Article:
The Caymanian Compass congratulates Margaret Barwick for her fine book Tropical & Subtropical Trees, an Encyclopedia.
The work is a significant contribution to professional researchers as well as amateur landscapers hoping to enhance their homes.
This comprehensive book has a deep Cayman connection as Barwick’s research for it grew out of her work in building our Queen Elizabeth II Botanic Park back in the 1980s.
The more copies of this book in local circulation the better, because it is a handy reference tool that will encourage and enable people to make better decisions when landscaping homes, businesses or public property.
Grand Cayman, in particular, has many regrettable cases of poor landscaping choices.
For example, very old shade trees-living things with character and purpose that predate all of us-have been ripped up and killed with little thought only to be replaced with a bland ficus bush or palm tree.
We hope that Tropical & Subtropical Trees, an Encyclopedia will help stimulate a move toward better use and increased respect for the plants and trees that are native to our islands and our regions.
The book is written in a plain style and the facts can be found easily thanks to convenient page design.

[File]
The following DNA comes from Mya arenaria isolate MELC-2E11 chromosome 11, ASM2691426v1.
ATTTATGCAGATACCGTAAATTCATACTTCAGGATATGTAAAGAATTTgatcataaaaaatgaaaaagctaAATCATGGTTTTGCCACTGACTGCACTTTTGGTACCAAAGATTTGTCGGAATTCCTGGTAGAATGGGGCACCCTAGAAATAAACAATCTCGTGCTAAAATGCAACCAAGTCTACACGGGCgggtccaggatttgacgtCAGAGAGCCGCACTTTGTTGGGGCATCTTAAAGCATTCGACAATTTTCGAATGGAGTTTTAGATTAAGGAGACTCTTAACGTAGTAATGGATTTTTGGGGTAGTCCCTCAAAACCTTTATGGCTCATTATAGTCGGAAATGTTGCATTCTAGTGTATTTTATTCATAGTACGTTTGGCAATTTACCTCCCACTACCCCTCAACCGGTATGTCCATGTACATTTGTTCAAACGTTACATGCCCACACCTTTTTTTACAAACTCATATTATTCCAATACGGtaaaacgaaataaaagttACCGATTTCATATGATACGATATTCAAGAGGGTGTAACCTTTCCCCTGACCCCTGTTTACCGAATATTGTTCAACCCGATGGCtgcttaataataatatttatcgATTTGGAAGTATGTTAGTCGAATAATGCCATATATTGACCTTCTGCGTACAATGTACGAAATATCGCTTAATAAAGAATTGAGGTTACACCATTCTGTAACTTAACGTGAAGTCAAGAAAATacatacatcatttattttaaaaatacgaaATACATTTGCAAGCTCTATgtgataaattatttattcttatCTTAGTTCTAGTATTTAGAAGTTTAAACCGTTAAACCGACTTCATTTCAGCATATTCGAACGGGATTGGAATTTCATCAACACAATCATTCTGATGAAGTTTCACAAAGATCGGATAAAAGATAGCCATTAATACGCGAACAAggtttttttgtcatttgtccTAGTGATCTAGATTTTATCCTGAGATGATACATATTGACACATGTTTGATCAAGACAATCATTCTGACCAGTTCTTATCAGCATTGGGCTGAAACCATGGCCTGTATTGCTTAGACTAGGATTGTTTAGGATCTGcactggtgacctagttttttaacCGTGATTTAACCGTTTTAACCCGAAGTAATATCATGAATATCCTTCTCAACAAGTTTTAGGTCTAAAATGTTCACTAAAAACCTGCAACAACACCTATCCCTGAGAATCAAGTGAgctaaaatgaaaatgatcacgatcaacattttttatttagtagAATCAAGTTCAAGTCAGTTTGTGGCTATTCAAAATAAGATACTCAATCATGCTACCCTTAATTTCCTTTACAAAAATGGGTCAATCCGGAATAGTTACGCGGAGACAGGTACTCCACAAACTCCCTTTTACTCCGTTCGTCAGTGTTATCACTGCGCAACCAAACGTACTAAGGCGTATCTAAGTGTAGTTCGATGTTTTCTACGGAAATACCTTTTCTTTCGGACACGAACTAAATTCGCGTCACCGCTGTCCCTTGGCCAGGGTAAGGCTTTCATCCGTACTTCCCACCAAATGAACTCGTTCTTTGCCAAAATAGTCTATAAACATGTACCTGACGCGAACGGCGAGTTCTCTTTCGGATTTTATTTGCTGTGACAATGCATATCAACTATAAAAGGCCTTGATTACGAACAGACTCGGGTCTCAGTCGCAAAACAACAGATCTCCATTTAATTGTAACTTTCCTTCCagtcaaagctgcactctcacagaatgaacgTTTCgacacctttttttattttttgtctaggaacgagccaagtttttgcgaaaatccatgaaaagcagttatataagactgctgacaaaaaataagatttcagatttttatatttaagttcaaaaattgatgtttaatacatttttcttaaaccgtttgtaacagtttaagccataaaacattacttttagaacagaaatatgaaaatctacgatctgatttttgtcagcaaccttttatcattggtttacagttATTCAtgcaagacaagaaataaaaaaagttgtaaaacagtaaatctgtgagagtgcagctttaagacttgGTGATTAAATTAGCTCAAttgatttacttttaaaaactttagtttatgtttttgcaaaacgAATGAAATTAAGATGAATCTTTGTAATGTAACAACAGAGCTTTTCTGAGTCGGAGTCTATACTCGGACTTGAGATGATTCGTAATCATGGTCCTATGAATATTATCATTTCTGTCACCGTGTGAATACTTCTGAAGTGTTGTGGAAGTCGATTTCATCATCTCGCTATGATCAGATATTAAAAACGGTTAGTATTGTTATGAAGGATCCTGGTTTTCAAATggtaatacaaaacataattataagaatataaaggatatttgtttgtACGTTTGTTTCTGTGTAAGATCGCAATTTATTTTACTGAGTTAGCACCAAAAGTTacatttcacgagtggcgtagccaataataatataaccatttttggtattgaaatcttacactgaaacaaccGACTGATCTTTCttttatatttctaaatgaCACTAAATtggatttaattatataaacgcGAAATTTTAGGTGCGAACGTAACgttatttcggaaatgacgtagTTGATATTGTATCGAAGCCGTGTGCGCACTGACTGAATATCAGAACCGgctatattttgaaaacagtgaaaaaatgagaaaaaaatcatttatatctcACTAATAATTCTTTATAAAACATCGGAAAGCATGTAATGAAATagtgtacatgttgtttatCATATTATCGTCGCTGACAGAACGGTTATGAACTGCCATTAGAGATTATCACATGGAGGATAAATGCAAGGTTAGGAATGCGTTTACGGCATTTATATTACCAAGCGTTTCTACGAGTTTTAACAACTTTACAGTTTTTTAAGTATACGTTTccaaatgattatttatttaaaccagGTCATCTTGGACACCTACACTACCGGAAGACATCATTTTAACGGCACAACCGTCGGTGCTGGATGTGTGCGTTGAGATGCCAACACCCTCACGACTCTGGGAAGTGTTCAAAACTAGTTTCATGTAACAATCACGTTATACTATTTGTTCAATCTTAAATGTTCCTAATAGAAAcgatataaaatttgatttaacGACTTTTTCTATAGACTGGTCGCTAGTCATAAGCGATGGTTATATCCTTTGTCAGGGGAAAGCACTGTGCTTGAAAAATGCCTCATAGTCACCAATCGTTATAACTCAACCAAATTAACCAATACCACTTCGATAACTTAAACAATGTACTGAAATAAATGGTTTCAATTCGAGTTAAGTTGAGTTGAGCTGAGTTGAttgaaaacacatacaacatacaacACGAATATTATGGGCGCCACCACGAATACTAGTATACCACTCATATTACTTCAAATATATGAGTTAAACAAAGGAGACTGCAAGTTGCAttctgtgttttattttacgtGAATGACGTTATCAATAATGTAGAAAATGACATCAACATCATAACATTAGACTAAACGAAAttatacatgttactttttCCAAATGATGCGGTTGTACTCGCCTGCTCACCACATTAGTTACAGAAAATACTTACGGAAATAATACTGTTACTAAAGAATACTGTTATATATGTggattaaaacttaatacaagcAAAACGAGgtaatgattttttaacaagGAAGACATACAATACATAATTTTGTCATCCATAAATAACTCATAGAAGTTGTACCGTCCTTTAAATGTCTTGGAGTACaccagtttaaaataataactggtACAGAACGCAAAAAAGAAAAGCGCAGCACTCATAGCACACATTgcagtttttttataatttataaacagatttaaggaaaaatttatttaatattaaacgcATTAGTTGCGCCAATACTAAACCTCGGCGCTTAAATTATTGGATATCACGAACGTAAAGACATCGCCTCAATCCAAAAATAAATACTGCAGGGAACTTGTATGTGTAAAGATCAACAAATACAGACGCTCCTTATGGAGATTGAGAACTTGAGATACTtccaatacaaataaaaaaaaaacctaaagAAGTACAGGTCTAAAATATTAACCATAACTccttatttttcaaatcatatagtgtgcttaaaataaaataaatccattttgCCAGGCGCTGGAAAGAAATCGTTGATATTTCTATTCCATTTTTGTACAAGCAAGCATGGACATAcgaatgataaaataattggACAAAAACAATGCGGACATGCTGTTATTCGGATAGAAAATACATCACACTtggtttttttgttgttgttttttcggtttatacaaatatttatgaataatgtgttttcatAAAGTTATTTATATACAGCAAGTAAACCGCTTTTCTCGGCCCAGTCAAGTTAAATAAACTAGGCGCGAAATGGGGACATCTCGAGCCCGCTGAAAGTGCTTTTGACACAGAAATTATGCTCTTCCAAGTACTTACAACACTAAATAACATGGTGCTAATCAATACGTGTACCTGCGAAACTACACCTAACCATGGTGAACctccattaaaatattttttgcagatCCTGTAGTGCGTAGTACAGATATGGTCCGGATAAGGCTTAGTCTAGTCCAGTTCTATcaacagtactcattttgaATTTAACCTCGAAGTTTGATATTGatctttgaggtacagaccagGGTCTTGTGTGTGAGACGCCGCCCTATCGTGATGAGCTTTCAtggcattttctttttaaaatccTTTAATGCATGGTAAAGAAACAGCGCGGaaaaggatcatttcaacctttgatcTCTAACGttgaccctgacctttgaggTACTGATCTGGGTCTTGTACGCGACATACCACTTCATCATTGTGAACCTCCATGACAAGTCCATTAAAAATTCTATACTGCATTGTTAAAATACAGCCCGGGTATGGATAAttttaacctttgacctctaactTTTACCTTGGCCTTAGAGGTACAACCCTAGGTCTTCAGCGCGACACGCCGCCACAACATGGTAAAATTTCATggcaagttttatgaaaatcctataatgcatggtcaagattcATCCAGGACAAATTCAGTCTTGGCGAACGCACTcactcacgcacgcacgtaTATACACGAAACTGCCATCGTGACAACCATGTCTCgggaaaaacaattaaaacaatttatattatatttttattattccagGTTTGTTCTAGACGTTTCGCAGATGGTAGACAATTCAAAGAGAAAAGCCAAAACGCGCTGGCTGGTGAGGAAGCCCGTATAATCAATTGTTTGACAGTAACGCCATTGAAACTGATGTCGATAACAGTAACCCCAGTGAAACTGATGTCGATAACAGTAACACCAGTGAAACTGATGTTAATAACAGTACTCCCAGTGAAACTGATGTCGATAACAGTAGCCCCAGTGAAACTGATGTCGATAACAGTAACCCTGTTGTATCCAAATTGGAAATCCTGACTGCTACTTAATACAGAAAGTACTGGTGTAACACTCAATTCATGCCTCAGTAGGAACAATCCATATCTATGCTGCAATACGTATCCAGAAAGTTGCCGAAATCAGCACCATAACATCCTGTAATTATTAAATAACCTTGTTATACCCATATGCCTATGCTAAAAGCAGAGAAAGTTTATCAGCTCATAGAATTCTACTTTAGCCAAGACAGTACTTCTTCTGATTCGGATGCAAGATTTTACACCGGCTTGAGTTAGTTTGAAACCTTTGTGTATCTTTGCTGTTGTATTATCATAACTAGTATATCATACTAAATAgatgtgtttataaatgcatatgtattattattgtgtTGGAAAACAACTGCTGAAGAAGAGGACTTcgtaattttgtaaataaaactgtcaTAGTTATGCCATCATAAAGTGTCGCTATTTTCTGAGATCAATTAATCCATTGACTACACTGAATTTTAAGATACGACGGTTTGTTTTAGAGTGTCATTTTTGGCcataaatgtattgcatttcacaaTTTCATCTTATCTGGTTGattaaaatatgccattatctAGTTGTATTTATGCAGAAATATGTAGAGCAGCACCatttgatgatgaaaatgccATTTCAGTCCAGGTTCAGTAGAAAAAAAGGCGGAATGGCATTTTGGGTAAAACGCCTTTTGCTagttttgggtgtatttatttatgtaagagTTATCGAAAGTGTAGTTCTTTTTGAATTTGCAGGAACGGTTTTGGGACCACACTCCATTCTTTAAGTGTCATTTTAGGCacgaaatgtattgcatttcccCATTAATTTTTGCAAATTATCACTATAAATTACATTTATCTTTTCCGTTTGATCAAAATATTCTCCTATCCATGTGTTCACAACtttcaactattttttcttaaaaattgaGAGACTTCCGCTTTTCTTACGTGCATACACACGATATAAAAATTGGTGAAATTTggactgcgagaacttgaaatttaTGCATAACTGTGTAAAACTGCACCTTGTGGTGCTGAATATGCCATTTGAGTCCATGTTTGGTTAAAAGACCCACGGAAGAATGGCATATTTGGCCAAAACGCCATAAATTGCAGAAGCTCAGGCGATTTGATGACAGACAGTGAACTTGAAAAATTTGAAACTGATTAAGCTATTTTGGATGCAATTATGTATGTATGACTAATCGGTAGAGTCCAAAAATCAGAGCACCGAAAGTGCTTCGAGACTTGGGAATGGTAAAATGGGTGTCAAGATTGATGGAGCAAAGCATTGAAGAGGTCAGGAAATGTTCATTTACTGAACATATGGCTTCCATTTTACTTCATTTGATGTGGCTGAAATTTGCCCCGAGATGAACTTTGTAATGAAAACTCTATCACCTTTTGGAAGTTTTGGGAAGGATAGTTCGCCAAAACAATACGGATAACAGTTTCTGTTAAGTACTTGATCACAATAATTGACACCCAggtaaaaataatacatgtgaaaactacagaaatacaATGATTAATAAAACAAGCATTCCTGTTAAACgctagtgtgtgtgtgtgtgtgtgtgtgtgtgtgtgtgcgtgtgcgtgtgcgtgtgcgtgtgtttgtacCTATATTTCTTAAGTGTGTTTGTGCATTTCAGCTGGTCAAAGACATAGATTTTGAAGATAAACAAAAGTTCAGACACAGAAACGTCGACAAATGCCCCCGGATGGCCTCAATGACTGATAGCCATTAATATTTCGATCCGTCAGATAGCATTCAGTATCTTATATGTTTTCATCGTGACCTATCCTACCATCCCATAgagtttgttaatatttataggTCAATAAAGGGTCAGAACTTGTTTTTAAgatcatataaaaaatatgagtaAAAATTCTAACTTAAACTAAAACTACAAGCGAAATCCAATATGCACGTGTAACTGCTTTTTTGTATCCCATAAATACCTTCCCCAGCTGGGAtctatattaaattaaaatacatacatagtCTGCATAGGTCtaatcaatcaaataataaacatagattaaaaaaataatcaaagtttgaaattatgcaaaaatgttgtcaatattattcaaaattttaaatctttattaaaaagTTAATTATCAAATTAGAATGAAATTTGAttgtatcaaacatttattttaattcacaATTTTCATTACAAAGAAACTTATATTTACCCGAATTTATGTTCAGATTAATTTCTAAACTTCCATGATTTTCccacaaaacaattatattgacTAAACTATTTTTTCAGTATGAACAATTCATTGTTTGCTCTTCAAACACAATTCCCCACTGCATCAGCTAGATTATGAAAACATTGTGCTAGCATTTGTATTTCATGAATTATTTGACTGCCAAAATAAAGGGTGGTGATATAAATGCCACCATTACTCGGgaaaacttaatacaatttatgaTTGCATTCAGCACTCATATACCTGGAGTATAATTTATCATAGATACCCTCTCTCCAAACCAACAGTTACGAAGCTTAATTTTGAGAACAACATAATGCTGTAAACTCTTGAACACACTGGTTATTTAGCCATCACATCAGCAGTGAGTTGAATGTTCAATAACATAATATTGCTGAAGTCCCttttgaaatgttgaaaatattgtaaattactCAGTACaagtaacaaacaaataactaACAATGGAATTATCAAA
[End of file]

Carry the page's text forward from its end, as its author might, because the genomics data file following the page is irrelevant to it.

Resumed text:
It therefore has the potential to guide anyone toward sensible tree choices.
It is important for everyone in the Cayman Islands to understand that trees are one of nature’s greatest wonders.
Their seeds travel the oceans and sail through the sky.
They can live for centuries and they provide us with irreplaceable services.
Their roots keep soil in place.
They filter ground water.
They provide a home and food for countless creatures.
And, of course, they exhale life-giving oxygen into our atmosphere.
To put it simply, if not for trees we could not be.
They are a necessary component in the web of life that we sometime ignore but always depend on.
Barwick’s book goes a long way in helping us all understand them better, and, hopefully, more awareness will lead to greater appreciation as well.